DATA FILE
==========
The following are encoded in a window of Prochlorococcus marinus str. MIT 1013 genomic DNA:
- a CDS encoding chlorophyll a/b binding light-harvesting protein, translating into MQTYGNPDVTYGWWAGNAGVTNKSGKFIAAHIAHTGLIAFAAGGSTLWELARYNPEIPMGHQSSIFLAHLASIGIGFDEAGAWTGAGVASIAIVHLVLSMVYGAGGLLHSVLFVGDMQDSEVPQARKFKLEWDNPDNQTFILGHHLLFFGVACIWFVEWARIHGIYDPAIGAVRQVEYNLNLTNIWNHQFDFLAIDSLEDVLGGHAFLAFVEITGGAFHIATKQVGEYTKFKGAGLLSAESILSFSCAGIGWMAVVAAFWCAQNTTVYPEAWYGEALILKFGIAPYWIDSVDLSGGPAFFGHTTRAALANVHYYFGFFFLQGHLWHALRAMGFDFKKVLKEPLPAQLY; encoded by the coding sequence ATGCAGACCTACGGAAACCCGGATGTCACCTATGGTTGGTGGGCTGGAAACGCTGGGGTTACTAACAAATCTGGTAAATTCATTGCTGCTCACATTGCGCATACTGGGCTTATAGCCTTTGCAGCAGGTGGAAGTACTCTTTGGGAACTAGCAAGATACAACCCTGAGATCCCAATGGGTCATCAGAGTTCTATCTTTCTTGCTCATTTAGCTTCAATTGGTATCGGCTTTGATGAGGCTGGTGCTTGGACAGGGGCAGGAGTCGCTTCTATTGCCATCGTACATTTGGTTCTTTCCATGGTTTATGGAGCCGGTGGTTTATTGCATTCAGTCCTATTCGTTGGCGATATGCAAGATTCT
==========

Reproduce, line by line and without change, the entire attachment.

The following are encoded in a window of Prochlorococcus marinus str. MIT 1013 genomic DNA:
- a CDS encoding chlorophyll a/b binding light-harvesting protein, translating into MQTYGNPDVTYGWWAGNAGVTNKSGKFIAAHIAHTGLIAFAAGGSTLWELARYNPEIPMGHQSSIFLAHLASIGIGFDEAGAWTGAGVASIAIVHLVLSMVYGAGGLLHSVLFVGDMQDSEVPQARKFKLEWDNPDNQTFILGHHLLFFGVACIWFVEWARIHGIYDPAIGAVRQVEYNLNLTNIWNHQFDFLAIDSLEDVLGGHAFLAFVEITGGAFHIATKQVGEYTKFKGAGLLSAESILSFSCAGIGWMAVVAAFWCAQNTTVYPEAWYGEALILKFGIAPYWIDSVDLSGGPAFFGHTTRAALANVHYYFGFFFLQGHLWHALRAMGFDFKKVLKEPLPAQLY; encoded by the coding sequence ATGCAGACCTACGGAAACCCGGATGTCACCTATGGTTGGTGGGCTGGAAACGCTGGGGTTACTAACAAATCTGGTAAATTCATTGCTGCTCACATTGCGCATACTGGGCTTATAGCCTTTGCAGCAGGTGGAAGTACTCTTTGGGAACTAGCAAGATACAACCCTGAGATCCCAATGGGTCATCAGAGTTCTATCTTTCTTGCTCATTTAGCTTCAATTGGTATCGGCTTTGATGAGGCTGGTGCTTGGACAGGGGCAGGAGTCGCTTCTATTGCCATCGTACATTTGGTTCTTTCCATGGTTTATGGAGCCGGTGGTTTATTGCATTCAGTCCTATTCGTTGGCGATATGCAAGATTCT